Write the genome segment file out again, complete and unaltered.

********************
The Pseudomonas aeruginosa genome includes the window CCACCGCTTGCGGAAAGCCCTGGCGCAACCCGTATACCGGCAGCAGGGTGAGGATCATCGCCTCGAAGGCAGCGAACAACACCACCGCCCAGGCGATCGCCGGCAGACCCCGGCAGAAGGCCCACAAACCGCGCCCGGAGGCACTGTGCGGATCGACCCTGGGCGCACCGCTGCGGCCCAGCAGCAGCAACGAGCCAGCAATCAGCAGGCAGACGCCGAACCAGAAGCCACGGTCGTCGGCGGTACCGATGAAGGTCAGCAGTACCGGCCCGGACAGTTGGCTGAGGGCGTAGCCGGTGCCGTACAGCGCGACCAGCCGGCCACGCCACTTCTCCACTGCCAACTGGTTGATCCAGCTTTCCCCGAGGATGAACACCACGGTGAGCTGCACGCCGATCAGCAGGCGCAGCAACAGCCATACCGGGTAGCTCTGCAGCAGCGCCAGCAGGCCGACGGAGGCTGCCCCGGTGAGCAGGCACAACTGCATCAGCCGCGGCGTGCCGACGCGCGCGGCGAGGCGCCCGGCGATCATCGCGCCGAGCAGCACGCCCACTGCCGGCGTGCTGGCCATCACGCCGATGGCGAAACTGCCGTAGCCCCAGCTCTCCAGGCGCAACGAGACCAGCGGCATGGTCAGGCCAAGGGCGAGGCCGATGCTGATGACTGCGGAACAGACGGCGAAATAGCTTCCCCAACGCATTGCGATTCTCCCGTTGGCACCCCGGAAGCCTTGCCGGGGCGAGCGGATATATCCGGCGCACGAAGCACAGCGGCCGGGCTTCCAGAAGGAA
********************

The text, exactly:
The Pseudomonas aeruginosa genome includes the window CCACCGCTTGCGGAAAGCCCTGGCGCAACCCGTATACCGGCAGCAGGGTGAGGATCATCGCCTCGAAGGCAGCGAACAACACCACCGCCCAGGCGATCGCCGGCAGACCCCGGCAGAAGGCCCACAAACCGCGCCCGGAGGCACTGTGCGGATCGACCCTGGGCGCACCGCTGCGGCCCAGCAGCAGCAACGAGCCAGCAATCAGCAGGCAGACGCCGAACCAGAAGCCACGGTCGTCGGCGGTACCGATGAAGGTCAGCAGTACCGGCCCGGACAGTTGGCTGAGGGCGTAGCCGGTGCCGTACAGCGCGACCAGCCGGCCACGCCACTTCTCCACTGCCAACTGGTTGATCCAGCTTTCCCCGAGGATGAACACCACGGTGAGCTGCACGCCGATCAGCAGGCGCAGCAACAGCCATACCGGGTAGCTCTGCAGCAGCGCCAGCAGGCCGACGGAGGCTGCCCCGGTGAGCAGGCACAACTGCATCAGCCGCGGCGTGCCGACGCGCGCGGCGAGGCGCCCGGCGATCATCGCGCCGAGCAGCACGCCCACTGCCGGCGTGCTGGCCATCACGCCGATGGCGAAACTGCCGTAGCCCCAGCTCTCCAGGCGCAACGAGACCAGCGGCATGGTCAGGCCAAGGGCGAGGCCGATGCTGATGACTGCGGAACAGACGGCGAAATAGCTTCCCCAACGCATTGCGATTCTCCCGTTGGCACCCCGGAAGCCTTGCCGGGGCGAGCGGATATATCCGGCGCACGAAGCACAGCGGCCGGGCTTCCAGAAGGAA